Apple Facing Increasing Claims of App Store Fraud

At the same time the company is facing a class action lawsuit in a U.S. District Court, fraud claims related to Apple's iTunes app store have increased dramatically. In a particularly egregious case, the New York times has reported on the plight of a man named Ryan Matthew Pierson who was billed over 400 dollars in iTunes charges for the virtual currency used in iMobster. Naturally, Pierson has never played the game, and after complaining to Apple was eventually able to recoup the stolen funds. Though his story has a somewhat happy end, it's an example of what appears to be a dangerously ungoverned marketplace. As the Telegraph notes, an Apple forum post called iTunes Store Account Hacked has garnered 1300+ responses, with hundreds of people citing instances of fraud dating back to 2010. 

One user claims that less than 24 hours after resolving a fraud complaint with Apple, his iTunes account was hacked for a second time. This fraud appears to be hurting legitimate developers as well. Bejing-based developer Hoolai Game noticed recently that close to 50 percent of transactions attributed to their apps were caused by fraud. Apple has not made any official comment on the matter yet, but the company has come under increasing scrutiny in the months since Steve Jobs died; this current spike in fraud claims comes on the heels of a recent demand from US congressman Henry Waxman that Apple make public information pertaining to how App store vendors collect data. Meanwhile, the company is also facing allegations of using an underage workforce in their overseas operations. Even so, iPad 3 launched last week with reportedly record-breaking sales, suggesting they'll be crying about such criticism all the way to the bank.

Create a new thread in the Streaming Video & TVs forum about this subject
This thread is closed for comments
32 comments
    Your comment
    Top Comments
  • killerchickens
    Fraud= Every time you buy a product from apple.
    Sarcasm kind of but not really.
    27
  • joytech22
    *Unlinks card details from iTunes*
    Problem solved.

    *Continues happily purchasing songs and albums from Dick Smiths Electronics Music kiosks*

    Joking around aside, I think I remember hearing noobs boast about how much more "secure" Apples products are in comparison to the competition. Just another example that no system is safe, every system has its vulnerabilities. Even if it happens to be the user.. lol.

    I'm actually assuming these "hacks" are nothing more than victims of keyloggers or using their password all over the place and one of those databases got hacked.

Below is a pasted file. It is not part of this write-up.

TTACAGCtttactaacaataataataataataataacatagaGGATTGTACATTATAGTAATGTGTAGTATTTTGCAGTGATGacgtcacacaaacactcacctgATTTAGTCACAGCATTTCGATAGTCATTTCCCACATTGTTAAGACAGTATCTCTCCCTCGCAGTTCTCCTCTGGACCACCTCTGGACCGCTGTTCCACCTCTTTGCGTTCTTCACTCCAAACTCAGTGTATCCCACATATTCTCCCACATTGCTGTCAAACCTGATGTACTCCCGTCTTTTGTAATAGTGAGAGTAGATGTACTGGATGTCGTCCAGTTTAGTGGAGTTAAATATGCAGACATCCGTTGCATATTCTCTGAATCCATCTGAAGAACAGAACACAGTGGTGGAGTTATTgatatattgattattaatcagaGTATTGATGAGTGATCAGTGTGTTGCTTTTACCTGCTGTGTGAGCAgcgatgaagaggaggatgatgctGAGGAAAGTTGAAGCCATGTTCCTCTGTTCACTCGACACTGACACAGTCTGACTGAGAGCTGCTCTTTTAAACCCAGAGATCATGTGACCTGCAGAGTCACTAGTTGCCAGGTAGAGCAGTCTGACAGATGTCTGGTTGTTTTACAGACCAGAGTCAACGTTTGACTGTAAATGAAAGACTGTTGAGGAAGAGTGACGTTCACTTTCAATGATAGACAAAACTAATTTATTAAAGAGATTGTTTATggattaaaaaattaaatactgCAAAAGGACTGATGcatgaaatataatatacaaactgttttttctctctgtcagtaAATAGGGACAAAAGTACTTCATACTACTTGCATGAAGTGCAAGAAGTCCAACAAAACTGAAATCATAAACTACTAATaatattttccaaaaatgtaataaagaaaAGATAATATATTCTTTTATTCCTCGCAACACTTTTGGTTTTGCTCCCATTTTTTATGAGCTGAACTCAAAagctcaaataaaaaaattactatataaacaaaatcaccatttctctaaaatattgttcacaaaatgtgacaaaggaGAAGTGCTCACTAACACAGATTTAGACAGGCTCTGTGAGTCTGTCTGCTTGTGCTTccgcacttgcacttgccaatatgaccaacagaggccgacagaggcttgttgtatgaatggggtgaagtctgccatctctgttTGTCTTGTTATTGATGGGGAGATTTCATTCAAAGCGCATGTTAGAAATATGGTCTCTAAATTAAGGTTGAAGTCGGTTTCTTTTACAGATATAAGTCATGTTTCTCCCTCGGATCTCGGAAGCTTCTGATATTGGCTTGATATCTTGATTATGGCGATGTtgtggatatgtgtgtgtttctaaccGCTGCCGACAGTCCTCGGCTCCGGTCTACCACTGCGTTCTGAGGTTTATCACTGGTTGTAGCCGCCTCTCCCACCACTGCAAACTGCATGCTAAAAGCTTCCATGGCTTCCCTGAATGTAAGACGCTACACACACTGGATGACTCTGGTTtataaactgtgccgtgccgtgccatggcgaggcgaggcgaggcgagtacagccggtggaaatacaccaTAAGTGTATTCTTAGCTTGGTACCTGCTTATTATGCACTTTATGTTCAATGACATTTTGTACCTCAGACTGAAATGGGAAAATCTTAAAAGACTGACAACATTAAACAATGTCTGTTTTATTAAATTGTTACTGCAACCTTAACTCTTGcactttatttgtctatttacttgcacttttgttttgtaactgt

.....Or they used weak-arse encryption and used stuff like polyalphabetic ciphers.
    23
  • willard
    Wohoo, the fanboys already found me. How dare somebody point out shitty things Apple has done! Quick, rate him down so we can keep pretending Apple is perfect!

    I think I'll just post some more shitty things Apple has done.

    1. In 2008, Apple issued a DMCA takedown notice to OdioWorks, a nonprofit company that operated a wiki. Their offense? Daring to host articles that showed users how to use third party hardware and software with an iPod. Apple did not back off until the EFF came to OdioWorks' defense, and issued a lawsuit against Apple.

    2. A few months ago, Apple was fined more than a million dollars for violating Italian law and failing to notify customers of the two year warranty they already had on any Apple products and instead attempting to sell all its customers an additional two year warranty, overlapping with the one they already had.

    3. When somebody finally decided to make malware for OS X, Mac Defender, Apple was ready and waiting to not issue any help to its customers whatsoever, even though the process could be easily stopped manually. Even when customers were handing over all their credit card numbers willingly and the majority of calls coming in to Apple were related to Mac Defender, Apple specifically instructed its employees to provide no assistance and not to tell them where they could get assistance. This policy stood for days before Apple decided to actually help its users in any capacity.

    4. When an unofficial biography of Steve Jobs portrayed him in a highly negative light (the official biography has since confirmed that Jobs was more than a bit of an asshole), all of the publishers books (almost entirely educational materials) were banned from Apple stores.

    I might come back later and post more as I remember them. Trying to stay away from Foxconn, since Apple is certainly not the only one who deserves the blame there (I'm looking at you, Microsoft).
    22
  • Other Comments
  • danwat1234
    Apple FTMWL!
    -9
  • joytech22
    *Unlinks card details from iTunes*
    Problem solved.

    *Continues happily purchasing songs and albums from Dick Smiths Electronics Music kiosks*

    Joking around aside, I think I remember hearing noobs boast about how much more "secure" Apples products are in comparison to the competition. Just another example that no system is safe, every system has its vulnerabilities. Even if it happens to be the user.. lol.

    I'm actually assuming these "hacks" are nothing more than victims of keyloggers or using their password all over the place and one of those databases got hacked.

    .....Or they used weak-arse encryption and used stuff like polyalphabetic ciphers.
    23
  • fancarolina
    Apple is announcing what they are doing with their $100 Billion, maybe they can throw some cash at the problem.
    9